Ken Griffey, Jr., is a little thicker in the legs and the waist, but the swing remains the same. I saw him in a Spring Training game on TV; he with the same relaxed stance with his hands close in, near his neck. Legs pretty straight, a little rockety rock through the hips, head cocked towards the pitcher. With the swing, his hands move in that protractor-grade arc and the bat moves on such an assured plane that it suggests the pitch was thrown to the path of the bat, that the swing is the constant element in the equation, and that the pitch just meets it where it always is. His front leg stays straight, his back leg gives a little. The swing is over in an instant.
It’s the same swing that I saw when I saw Griffey as a kid, when the Kid was a kid, proving in one sense that as age and ability evolve–increasing in the case of the former and diminishing in the case of the latter–style will kick it around for a while. Style is what stirs the embers of sense memory and emotion. Griffey’s swing stirs the embers, while his home run count does not.
I watch baseball through this style lens. A result, probably, of all the time I spent on the bench. My baseball career spanned a couple of decades–a run that took me through D-3 college ball–the last six or seven years of which I spent backing up better catchers than I. In other words, I did a lot of watching, a lot of ruminating about the games progressing on the other side of the chain link fence. When you aren’t in the game, making quick decisions and throwing yourself around, the currency that you rely on most for entertainment and for insight is style. The stances and swings of my college teammates are as familiar to me as those of Bagwell, Biggio and Berkman (my hometown heroes) and as characteristic as a smile.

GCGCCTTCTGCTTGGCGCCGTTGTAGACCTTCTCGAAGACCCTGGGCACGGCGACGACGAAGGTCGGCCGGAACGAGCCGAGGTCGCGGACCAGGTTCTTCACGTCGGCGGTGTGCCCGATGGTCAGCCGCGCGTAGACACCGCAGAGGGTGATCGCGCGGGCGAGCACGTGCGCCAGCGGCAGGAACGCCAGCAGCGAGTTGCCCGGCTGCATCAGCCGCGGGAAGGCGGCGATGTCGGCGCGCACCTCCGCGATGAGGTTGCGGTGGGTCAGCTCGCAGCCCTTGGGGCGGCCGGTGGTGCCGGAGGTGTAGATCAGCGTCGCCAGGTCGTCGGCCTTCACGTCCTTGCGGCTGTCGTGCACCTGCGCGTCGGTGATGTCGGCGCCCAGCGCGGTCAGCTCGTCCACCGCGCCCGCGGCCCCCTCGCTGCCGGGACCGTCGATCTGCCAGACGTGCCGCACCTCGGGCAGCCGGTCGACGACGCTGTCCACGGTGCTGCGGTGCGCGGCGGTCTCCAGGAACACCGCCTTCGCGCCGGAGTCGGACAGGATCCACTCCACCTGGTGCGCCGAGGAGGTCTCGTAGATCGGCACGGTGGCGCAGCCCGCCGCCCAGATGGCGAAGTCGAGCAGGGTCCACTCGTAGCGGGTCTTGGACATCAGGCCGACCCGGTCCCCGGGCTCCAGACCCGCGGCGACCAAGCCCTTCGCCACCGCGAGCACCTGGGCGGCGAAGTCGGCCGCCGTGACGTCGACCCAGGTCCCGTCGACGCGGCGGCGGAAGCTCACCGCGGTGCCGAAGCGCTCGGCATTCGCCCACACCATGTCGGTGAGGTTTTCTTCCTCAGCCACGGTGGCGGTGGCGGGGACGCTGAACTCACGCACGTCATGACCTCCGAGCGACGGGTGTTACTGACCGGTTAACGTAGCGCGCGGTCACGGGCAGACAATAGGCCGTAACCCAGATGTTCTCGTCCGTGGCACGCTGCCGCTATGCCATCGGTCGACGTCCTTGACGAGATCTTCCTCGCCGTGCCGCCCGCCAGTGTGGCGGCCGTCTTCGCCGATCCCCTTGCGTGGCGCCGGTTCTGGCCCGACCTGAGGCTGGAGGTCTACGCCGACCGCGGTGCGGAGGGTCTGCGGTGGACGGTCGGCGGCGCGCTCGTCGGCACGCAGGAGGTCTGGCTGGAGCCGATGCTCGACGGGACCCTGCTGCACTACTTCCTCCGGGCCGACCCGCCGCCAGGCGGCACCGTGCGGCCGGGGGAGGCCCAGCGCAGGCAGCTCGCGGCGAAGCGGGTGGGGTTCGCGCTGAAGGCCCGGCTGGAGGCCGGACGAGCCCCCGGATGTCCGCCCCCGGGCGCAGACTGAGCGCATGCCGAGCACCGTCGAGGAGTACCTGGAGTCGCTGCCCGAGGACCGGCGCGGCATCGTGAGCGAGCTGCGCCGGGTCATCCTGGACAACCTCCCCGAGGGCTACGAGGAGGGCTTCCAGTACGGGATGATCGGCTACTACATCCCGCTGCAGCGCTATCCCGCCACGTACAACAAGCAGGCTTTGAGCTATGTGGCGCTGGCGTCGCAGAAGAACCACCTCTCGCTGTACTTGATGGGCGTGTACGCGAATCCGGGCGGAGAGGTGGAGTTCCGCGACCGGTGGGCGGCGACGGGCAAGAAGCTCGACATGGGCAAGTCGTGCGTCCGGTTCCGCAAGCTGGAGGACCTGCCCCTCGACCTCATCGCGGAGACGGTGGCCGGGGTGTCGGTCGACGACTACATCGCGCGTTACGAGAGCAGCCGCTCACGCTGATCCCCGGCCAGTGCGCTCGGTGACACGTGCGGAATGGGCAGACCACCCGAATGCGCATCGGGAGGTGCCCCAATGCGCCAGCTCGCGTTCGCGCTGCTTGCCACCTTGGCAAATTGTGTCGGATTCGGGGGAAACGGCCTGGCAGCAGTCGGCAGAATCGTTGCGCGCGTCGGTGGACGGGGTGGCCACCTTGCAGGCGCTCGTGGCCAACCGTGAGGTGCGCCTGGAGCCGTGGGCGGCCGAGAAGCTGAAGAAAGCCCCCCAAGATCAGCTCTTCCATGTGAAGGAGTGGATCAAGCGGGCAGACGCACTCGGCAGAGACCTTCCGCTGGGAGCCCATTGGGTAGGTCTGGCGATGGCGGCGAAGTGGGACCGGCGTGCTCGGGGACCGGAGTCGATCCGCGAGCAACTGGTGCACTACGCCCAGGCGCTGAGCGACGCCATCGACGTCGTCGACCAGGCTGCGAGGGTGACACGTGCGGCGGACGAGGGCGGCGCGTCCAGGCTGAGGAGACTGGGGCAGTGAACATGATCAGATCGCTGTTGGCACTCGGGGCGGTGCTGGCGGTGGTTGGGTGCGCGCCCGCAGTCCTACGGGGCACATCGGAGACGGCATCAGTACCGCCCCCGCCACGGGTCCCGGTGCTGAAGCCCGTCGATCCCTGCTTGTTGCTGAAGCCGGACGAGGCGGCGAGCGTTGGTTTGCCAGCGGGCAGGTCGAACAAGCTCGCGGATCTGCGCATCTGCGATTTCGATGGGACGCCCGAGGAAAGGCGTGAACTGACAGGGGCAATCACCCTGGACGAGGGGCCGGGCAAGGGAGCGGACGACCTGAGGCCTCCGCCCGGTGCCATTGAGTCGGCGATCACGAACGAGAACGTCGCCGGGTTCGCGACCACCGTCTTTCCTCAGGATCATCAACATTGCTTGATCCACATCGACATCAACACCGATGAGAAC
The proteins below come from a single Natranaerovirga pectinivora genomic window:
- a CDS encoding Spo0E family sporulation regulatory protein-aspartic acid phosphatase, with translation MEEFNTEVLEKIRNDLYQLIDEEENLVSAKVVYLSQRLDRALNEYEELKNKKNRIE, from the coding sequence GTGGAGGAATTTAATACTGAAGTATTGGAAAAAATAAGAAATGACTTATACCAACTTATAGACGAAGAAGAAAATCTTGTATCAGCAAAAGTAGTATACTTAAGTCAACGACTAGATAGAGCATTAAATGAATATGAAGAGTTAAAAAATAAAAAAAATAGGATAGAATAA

Devo, an outfielder with a puckish grin whom I once met up with on his home island of St. John, USVI (he was floating in blue water up to his neck, with his sunglasses on): he held his hands by his waist so that the top of the bat made it maybe up to the top of his head, and he swiveled his hips Griffey-like before improbably cranking the ball. Ethan, a senior who looked to my freshman eyes like a 35-year-old: from a deep crouch he jerked the bat up and down again in the box, unloading from the left side of the plate and letting his front toe fly in the follow through; firmly in the Barry Bonds school. Danny Dynamite, my friend and roommate and an academic masochist: he held his arms straight out behind him as if they were pinned in place.
You can tell a really good friend from 200 yards just by the way he walks, or takes a walk.
Baseball observers swim in deep, still waters, the slow, satisfying current of which is familiarity. Griffey, Jr., is that current for now, and though he’ll be gone from the big game sometime soon, I’ll bet that his swing will be the same when he’s eighty.